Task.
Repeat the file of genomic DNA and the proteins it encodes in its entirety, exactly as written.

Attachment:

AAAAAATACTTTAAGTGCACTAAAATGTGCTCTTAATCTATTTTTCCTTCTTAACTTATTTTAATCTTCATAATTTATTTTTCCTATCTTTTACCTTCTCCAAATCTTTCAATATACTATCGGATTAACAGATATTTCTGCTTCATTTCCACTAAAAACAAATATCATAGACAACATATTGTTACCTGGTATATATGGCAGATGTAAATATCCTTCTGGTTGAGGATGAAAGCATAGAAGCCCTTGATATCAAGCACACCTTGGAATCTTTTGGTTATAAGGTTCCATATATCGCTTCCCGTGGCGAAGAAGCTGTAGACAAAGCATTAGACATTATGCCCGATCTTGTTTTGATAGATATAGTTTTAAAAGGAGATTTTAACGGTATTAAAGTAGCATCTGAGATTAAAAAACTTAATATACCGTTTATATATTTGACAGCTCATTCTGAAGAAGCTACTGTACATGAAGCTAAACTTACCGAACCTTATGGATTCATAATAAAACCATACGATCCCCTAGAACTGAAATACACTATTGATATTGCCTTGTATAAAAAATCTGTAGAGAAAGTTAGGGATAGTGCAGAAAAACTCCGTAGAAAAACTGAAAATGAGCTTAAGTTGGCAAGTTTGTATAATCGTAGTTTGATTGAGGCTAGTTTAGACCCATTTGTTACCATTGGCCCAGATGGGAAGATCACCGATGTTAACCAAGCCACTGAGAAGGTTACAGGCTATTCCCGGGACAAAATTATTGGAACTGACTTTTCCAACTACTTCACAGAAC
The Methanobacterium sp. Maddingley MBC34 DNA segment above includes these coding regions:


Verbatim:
AAAAAATACTTTAAGTGCACTAAAATGTGCTCTTAATCTATTTTTCCTTCTTAACTTATTTTAATCTTCATAATTTATTTTTCCTATCTTTTACCTTCTCCAAATCTTTCAATATACTATCGGATTAACAGATATTTCTGCTTCATTTCCACTAAAAACAAATATCATAGACAACATATTGTTACCTGGTATATATGGCAGATGTAAATATCCTTCTGGTTGAGGATGAAAGCATAGAAGCCCTTGATATCAAGCACACCTTGGAATCTTTTGGTTATAAGGTTCCATATATCGCTTCCCGTGGCGAAGAAGCTGTAGACAAAGCATTAGACATTATGCCCGATCTTGTTTTGATAGATATAGTTTTAAAAGGAGATTTTAACGGTATTAAAGTAGCATCTGAGATTAAAAAACTTAATATACCGTTTATATATTTGACAGCTCATTCTGAAGAAGCTACTGTACATGAAGCTAAACTTACCGAACCTTATGGATTCATAATAAAACCATACGATCCCCTAGAACTGAAATACACTATTGATATTGCCTTGTATAAAAAATCTGTAGAGAAAGTTAGGGATAGTGCAGAAAAACTCCGTAGAAAAACTGAAAATGAGCTTAAGTTGGCAAGTTTGTATAATCGTAGTTTGATTGAGGCTAGTTTAGACCCATTTGTTACCATTGGCCCAGATGGGAAGATCACCGATGTTAACCAAGCCACTGAGAAGGTTACAGGCTATTCCCGGGACAAAATTATTGGAACTGACTTTTCCAACTACTTCACAGAAC
The Methanobacterium sp. Maddingley MBC34 DNA segment above includes these coding regions: